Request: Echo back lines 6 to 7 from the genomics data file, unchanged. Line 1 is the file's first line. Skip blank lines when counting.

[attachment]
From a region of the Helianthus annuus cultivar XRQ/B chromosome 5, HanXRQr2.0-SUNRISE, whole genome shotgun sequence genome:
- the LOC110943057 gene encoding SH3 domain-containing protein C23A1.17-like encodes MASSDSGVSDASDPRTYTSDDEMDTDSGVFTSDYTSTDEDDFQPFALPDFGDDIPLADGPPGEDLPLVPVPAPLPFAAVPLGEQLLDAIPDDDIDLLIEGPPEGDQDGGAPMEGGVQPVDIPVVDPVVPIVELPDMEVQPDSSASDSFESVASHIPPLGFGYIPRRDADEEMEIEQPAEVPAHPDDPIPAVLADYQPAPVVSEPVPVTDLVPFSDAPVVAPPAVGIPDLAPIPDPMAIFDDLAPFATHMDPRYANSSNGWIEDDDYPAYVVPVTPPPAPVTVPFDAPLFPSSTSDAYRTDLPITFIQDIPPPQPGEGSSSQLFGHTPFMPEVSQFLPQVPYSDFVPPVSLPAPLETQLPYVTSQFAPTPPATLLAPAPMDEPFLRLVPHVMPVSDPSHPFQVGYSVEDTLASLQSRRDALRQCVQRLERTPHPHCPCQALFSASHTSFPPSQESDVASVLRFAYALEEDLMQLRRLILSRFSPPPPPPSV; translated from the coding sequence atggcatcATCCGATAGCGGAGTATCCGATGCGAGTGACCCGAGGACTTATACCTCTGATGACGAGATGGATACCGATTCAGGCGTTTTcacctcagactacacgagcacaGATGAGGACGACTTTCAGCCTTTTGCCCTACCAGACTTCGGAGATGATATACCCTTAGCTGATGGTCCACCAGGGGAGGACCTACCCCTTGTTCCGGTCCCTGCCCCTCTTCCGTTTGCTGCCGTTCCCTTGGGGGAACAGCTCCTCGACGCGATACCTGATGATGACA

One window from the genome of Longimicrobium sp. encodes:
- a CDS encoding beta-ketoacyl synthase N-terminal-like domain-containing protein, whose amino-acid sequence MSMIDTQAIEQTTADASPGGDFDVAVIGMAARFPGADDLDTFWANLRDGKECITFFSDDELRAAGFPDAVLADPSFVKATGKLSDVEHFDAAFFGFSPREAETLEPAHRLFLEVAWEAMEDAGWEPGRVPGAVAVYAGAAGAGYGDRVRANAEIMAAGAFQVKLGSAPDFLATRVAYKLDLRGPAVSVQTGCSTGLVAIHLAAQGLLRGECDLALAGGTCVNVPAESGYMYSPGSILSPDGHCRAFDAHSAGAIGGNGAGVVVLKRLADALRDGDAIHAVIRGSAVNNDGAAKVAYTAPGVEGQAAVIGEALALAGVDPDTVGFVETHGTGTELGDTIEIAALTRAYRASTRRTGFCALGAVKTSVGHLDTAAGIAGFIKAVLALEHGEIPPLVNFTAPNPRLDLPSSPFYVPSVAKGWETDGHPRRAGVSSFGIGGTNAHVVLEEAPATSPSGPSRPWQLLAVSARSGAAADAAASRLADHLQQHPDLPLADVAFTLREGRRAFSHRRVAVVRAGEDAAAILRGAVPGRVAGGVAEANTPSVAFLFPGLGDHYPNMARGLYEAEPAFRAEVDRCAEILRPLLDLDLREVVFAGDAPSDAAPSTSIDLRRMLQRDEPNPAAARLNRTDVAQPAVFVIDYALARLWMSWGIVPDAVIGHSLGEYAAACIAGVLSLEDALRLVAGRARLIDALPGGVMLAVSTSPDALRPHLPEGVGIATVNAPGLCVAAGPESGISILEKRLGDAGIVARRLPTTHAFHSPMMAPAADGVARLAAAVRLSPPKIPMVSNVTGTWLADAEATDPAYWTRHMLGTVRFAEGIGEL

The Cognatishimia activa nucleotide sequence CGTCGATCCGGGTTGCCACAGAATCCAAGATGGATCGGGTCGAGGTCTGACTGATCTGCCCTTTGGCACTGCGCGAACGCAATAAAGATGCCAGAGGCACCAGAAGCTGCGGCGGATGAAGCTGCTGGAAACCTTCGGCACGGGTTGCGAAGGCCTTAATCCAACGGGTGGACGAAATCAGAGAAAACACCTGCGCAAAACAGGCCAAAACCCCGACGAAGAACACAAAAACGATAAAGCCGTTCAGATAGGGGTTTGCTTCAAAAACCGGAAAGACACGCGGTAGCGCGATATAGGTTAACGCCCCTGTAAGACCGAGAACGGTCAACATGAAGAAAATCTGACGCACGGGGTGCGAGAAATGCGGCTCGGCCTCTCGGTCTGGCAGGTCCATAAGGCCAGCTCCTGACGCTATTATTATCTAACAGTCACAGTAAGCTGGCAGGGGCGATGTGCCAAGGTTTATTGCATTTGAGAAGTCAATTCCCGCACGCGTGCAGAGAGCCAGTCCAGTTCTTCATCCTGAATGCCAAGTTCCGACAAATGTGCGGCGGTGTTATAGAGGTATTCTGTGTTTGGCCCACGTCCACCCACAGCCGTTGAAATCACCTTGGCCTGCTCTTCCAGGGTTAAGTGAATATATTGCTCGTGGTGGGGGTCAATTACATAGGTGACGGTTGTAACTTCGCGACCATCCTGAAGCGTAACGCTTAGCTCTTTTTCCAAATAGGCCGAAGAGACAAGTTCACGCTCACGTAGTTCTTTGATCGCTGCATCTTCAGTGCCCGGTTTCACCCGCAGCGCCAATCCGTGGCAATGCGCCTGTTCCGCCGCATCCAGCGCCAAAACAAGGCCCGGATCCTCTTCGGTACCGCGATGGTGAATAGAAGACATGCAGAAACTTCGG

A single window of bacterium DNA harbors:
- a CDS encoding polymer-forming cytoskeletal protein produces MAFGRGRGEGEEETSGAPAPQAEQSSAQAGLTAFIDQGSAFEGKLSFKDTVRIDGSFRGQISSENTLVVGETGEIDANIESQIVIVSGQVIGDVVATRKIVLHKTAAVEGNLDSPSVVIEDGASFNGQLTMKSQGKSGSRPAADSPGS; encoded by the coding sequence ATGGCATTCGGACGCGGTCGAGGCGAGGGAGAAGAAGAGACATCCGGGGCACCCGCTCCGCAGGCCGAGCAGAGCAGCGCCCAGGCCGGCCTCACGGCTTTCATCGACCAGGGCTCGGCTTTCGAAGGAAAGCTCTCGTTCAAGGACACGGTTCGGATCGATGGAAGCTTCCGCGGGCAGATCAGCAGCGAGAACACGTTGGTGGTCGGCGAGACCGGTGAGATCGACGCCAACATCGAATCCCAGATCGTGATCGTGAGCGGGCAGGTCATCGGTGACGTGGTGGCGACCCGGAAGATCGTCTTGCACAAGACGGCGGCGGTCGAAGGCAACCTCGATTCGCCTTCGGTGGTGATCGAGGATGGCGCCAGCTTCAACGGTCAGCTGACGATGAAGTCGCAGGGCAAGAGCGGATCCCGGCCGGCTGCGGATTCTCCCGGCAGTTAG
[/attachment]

A single window of bacterium DNA harbors:
- a CDS encoding polymer-forming cytoskeletal protein produces MAFGRGRGEGEEETSGAPAPQAEQSSAQAGLTAFIDQGSAFEGKLSFKDTVRIDGSFRGQISSENTLVVGETGEIDANIESQIVIVSGQVIGDVVATRKIVLHKTAAVEGNLDSPSVVIEDGASFNGQLTMKSQGKSGSRPAADSPGS; encoded by the coding sequence ATGGCATTCGGACGCGGTCGAGGCGAGGGAGAAGAAGAGACATCCGGGGCACCCGCTCCGCAGGCCGAGCAGAGCAGCGCCCAGGCCGGCCTCACGGCTTTCATCGACCAGGGCTCGGCTTTCGAAGGAAAGCTCTCGTTCAAGGACACGGTTCGGATCGATGGAAGCTTCCGCGGGCAGATCAGCAGCGAGAACACGTTGGTGGTCGGCGAGACCGGTGAGATCGACGCCAACATCGAATCCCAGATCGTGATCGTGAGCGGGCAGGTCATCGGTGACGTGGTGGCGACCCGGAAGATCGTCTTGCACAAGACGGCGGCGGTCGAAGGCAACCTCGATTCGCCTTCGGTGGTGATCGAGGATGGCGCCAGCTTCAACGGTCAGCTGACGATGAAGTCGCAGGGCAAGAGCGGATCCCGGCCGGCTGCGGATTCTCCCGGCAGTTAG